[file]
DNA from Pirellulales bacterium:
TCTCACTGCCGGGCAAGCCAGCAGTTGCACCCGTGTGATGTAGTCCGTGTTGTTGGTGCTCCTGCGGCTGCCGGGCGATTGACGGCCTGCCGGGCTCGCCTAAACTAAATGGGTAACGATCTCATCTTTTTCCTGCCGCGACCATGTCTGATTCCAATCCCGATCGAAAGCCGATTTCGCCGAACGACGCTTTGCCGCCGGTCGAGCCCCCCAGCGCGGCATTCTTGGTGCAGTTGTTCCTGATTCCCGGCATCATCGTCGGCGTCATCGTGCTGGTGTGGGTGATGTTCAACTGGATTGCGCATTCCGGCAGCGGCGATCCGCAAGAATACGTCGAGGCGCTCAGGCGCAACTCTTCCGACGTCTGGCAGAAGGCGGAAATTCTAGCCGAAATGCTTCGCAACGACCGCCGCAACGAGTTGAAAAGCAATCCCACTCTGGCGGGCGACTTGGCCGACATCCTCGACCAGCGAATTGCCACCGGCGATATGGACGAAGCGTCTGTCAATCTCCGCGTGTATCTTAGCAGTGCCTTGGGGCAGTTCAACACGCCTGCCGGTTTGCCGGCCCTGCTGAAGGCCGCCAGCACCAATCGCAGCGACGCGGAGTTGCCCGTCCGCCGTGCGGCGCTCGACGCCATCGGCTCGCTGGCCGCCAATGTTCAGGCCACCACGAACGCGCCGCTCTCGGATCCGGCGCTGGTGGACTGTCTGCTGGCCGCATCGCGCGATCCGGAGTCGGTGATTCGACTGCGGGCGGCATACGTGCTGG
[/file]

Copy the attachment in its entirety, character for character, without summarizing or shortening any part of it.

DNA from Pirellulales bacterium:
TCTCACTGCCGGGCAAGCCAGCAGTTGCACCCGTGTGATGTAGTCCGTGTTGTTGGTGCTCCTGCGGCTGCCGGGCGATTGACGGCCTGCCGGGCTCGCCTAAACTAAATGGGTAACGATCTCATCTTTTTCCTGCCGCGACCATGTCTGATTCCAATCCCGATCGAAAGCCGATTTCGCCGAACGACGCTTTGCCGCCGGTCGAGCCCCCCAGCGCGGCATTCTTGGTGCAGTTGTTCCTGATTCCCGGCATCATCGTCGGCGTCATCGTGCTGGTGTGGGTGATGTTCAACTGGATTGCGCATTCCGGCAGCGGCGATCCGCAAGAATACGTCGAGGCGCTCAGGCGCAACTCTTCCGACGTCTGGCAGAAGGCGGAAATTCTAGCCGAAATGCTTCGCAACGACCGCCGCAACGAGTTGAAAAGCAATCCCACTCTGGCGGGCGACTTGGCCGACATCCTCGACCAGCGAATTGCCACCGGCGATATGGACGAAGCGTCTGTCAATCTCCGCGTGTATCTTAGCAGTGCCTTGGGGCAGTTCAACACGCCTGCCGGTTTGCCGGCCCTGCTGAAGGCCGCCAGCACCAATCGCAGCGACGCGGAGTTGCCCGTCCGCCGTGCGGCGCTCGACGCCATCGGCTCGCTGGCCGCCAATGTTCAGGCCACCACGAACGCGCCGCTCTCGGATCCGGCGCTGGTGGACTGTCTGCTGGCCGCATCGCGCGATCCGGAGTCGGTGATTCGACTGCGGGCGGCATACGTGCTGG